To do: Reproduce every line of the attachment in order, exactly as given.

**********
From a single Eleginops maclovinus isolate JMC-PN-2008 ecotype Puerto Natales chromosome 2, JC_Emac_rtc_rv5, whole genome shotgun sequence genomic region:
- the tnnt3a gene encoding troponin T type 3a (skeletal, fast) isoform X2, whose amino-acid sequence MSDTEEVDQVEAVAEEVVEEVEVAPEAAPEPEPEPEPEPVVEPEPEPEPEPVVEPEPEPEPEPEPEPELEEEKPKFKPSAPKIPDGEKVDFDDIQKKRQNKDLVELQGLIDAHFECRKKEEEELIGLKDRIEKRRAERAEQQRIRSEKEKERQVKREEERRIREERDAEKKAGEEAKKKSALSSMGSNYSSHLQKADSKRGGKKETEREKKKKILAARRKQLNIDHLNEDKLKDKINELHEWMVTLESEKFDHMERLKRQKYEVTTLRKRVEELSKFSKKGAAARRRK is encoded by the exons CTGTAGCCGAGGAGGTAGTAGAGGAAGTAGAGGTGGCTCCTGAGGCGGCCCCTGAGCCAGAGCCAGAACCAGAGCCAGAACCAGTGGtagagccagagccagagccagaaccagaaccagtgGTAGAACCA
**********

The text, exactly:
From a single Eleginops maclovinus isolate JMC-PN-2008 ecotype Puerto Natales chromosome 2, JC_Emac_rtc_rv5, whole genome shotgun sequence genomic region:
- the tnnt3a gene encoding troponin T type 3a (skeletal, fast) isoform X2, whose amino-acid sequence MSDTEEVDQVEAVAEEVVEEVEVAPEAAPEPEPEPEPEPVVEPEPEPEPEPVVEPEPEPEPEPEPEPELEEEKPKFKPSAPKIPDGEKVDFDDIQKKRQNKDLVELQGLIDAHFECRKKEEEELIGLKDRIEKRRAERAEQQRIRSEKEKERQVKREEERRIREERDAEKKAGEEAKKKSALSSMGSNYSSHLQKADSKRGGKKETEREKKKKILAARRKQLNIDHLNEDKLKDKINELHEWMVTLESEKFDHMERLKRQKYEVTTLRKRVEELSKFSKKGAAARRRK is encoded by the exons CTGTAGCCGAGGAGGTAGTAGAGGAAGTAGAGGTGGCTCCTGAGGCGGCCCCTGAGCCAGAGCCAGAACCAGAGCCAGAACCAGTGGtagagccagagccagagccagaaccagaaccagtgGTAGAACCA